Off-duty officer shrugs off 'heroic' label

He pursued gunman, helped end rampage

Published: Wednesday, Feb. 14 2007 12:00 a.m. MST

Sarita Hammond, left, called 911 while her husband, officer Ken Hammond, went after the gunman.

Tom Smart, Deseret Morning News

OGDEN — Everything that happened to Ken Hammond at Trolley Square happened for a reason.

He said he and his wife ate dessert at a restaurant there for a reason. His wife took a break after dinner for a reason. He believes he was at the mall for a reason that night.

"We were there for a reason. I had my gun on me for a reason," the Ogden police officer said Tuesday.

Salt Lake City police are praising Hammond for helping to end 18-year-old Sulejman Talovic's shooting rampage on Monday night.

"Undoubtedly, he saved a lot of lives," assistant Salt Lake City Police Chief Terry Fritz said.

Ogden Mayor Matthew Godfrey said Tuesday that Hammond "meets the definition of hero in every sense."

Everybody is calling Hammond a hero, but the Ogden police officer doesn't really feel like one.

"I was there and I did what I needed to do," he said simply.

Dressed in his crisply pressed Ogden police uniform, Hammond recounted to a room full of reporters Tuesday night how his involvement in the encounter played out.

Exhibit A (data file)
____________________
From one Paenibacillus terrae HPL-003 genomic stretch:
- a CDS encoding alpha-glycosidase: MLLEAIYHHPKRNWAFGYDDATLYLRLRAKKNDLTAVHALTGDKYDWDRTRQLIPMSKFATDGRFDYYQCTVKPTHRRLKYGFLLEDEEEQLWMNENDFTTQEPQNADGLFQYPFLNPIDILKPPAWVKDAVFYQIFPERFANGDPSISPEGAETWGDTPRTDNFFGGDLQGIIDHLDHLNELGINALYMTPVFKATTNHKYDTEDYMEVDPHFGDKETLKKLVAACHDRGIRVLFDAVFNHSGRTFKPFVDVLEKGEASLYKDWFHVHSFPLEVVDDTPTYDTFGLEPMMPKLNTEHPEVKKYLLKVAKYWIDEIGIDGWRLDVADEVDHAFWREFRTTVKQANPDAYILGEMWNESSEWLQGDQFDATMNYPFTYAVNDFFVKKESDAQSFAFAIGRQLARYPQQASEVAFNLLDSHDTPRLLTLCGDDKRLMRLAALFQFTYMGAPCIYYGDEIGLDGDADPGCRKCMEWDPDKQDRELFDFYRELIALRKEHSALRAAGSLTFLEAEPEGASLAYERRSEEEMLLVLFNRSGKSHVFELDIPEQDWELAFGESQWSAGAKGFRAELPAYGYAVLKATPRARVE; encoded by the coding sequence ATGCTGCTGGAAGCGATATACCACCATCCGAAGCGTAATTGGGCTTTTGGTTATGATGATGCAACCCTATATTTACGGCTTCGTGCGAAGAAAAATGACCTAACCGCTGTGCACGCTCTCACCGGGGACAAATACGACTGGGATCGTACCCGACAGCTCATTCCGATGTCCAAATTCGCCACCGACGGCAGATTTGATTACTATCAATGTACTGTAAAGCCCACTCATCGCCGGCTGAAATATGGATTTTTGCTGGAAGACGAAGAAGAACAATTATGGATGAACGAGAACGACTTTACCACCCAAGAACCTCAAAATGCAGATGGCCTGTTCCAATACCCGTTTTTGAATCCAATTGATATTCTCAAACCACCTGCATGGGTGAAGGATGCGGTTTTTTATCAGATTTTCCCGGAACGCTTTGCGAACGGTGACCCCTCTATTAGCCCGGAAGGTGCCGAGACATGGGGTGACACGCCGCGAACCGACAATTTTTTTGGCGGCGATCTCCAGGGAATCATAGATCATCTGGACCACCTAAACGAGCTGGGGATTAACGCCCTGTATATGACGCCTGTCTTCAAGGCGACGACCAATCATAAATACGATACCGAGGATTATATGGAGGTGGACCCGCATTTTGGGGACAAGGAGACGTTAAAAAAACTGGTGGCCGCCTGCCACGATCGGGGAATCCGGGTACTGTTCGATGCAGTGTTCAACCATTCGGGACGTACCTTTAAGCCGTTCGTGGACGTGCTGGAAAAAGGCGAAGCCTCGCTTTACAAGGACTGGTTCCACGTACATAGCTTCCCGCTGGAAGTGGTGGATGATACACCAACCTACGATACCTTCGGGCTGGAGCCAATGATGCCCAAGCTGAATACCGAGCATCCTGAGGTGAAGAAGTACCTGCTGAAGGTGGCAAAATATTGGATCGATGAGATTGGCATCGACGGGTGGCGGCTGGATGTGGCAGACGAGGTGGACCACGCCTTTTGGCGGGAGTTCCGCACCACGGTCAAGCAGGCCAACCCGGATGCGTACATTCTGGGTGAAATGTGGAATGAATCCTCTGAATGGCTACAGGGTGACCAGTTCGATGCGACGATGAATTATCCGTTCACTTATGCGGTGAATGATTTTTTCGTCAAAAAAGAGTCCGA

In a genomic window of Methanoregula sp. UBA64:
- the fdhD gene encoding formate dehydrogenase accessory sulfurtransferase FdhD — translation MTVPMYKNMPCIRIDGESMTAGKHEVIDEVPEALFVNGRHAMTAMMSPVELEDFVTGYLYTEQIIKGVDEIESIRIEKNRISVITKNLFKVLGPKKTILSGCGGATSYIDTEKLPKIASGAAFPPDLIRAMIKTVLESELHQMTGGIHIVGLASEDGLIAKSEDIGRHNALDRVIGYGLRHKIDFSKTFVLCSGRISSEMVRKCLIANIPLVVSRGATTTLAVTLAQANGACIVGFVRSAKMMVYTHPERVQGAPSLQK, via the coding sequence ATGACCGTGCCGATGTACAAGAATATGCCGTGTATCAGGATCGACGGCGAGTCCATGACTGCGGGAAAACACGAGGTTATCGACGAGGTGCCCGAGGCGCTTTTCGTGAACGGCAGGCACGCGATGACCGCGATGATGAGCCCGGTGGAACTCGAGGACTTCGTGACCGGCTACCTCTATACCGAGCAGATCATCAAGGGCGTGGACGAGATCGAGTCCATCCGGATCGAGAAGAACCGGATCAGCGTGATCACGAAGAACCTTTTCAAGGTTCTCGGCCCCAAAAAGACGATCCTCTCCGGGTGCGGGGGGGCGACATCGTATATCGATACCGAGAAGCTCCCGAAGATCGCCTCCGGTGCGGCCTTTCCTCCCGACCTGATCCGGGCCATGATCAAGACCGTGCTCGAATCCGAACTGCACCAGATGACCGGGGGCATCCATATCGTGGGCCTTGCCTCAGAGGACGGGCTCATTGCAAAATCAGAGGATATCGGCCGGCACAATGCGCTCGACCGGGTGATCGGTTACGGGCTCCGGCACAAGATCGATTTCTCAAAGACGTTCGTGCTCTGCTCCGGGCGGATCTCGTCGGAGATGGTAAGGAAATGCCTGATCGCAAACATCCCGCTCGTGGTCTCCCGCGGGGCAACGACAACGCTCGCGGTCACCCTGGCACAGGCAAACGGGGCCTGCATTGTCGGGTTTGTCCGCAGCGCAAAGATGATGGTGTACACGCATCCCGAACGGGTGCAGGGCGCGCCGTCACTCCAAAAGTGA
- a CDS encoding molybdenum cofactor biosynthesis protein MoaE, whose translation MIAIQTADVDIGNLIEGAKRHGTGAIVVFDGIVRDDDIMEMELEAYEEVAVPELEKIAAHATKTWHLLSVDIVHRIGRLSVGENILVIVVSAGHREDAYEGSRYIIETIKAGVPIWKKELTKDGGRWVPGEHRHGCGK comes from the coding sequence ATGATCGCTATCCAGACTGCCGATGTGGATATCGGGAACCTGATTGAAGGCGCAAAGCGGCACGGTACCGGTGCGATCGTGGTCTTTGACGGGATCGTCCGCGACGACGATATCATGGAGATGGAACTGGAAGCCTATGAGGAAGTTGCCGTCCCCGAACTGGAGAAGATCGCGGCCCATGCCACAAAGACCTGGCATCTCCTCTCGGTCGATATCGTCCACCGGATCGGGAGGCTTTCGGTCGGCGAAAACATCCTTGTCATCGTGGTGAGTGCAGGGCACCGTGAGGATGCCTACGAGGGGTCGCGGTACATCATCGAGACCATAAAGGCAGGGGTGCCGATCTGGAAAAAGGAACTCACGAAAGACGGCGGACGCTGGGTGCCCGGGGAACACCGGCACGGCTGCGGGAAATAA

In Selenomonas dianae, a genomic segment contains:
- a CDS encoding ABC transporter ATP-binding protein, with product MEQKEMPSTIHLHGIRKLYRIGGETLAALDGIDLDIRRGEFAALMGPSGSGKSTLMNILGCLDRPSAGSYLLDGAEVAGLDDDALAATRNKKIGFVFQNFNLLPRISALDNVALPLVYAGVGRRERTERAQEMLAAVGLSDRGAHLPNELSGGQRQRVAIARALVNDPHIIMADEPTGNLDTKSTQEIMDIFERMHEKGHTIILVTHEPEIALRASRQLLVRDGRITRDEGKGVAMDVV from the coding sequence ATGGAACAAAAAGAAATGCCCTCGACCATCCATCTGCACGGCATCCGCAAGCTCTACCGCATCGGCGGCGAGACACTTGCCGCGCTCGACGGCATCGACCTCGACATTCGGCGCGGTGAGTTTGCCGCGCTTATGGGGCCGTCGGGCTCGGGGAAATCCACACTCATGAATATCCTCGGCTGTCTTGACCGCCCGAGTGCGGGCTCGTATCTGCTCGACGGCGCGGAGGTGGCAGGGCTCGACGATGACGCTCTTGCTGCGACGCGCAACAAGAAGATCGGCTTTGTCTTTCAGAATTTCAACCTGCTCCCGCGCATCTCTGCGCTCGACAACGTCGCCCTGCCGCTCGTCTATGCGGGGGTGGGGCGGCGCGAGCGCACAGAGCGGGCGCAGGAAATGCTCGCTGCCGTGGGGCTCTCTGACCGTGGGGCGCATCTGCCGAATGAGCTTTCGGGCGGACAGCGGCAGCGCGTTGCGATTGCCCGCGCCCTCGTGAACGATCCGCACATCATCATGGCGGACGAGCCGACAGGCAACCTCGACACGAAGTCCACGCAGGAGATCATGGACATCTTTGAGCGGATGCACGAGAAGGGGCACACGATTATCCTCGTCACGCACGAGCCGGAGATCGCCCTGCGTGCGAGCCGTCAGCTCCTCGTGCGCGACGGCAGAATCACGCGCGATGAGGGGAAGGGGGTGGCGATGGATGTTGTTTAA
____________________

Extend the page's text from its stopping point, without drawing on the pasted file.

Hammond had offered to pick up an extra duty shift today to fill a shortage of officers, and decided to take his wife to the Rodizio Grill for an early Valentine's Day dinner.

"We finished eating dinner, we decided to walk out and she had to make a stop," he said. "I just was sitting on a bench and began to hear some sort of popping noise."

The officer said he first thought it was construction, never guessing that it could be gunfire. As he and his wife walked toward the mall's main corridor to buy a Valentine's Day gift for their son, he saw the bodies.

"I could tell there was some people that had been seriously injured," he said. "I noticed there was a man with a shotgun walking out of the business where the people were."

He turned to Sarita, who is a police dispatcher, and told her to go back to the restaurant.

"I turned to my wife and I told her, I said, 'You need to leave! Go! Go back to the restaurant, call 911 and lock it down!"'

He drew his .45-caliber handgun and went farther into the mall.

"I went out of romantic date mode into 'I need to protect mode,"' he said.

Meanwhile, Sarita Hammond rushed back into the Rodizio Grill but ran into problems.

"For some reason my cell phone wouldn't get through, so I took a cell phone from a waiter," she said.

Once she got through to 911, she said she struggled to explain to the emergency dispatchers that her husband is a cop in plainclothes and not another gunman.

"I just said 'You just need to listen,"' she said. "That was my main concern to get that clothing description out."

Ken Hammond said he began shouting "Ogden City Police! OPD! Get down! Get down! Get back! Get back!" to people in the mall. He was not in uniform, but dressed in jeans and a long-sleeved shirt. Hammond said he tried to pull his badge out of his wallet, but it was stuck and he didn't want to holster his gun.

Antique-shop owner Barrett Dodds encountered Hammond in the hallway.

"He says 'Ogden City Police Department' so I kind of help him, direct him to where he (the shooter) was," Dodds said.

By that time, the shootout had already begun.

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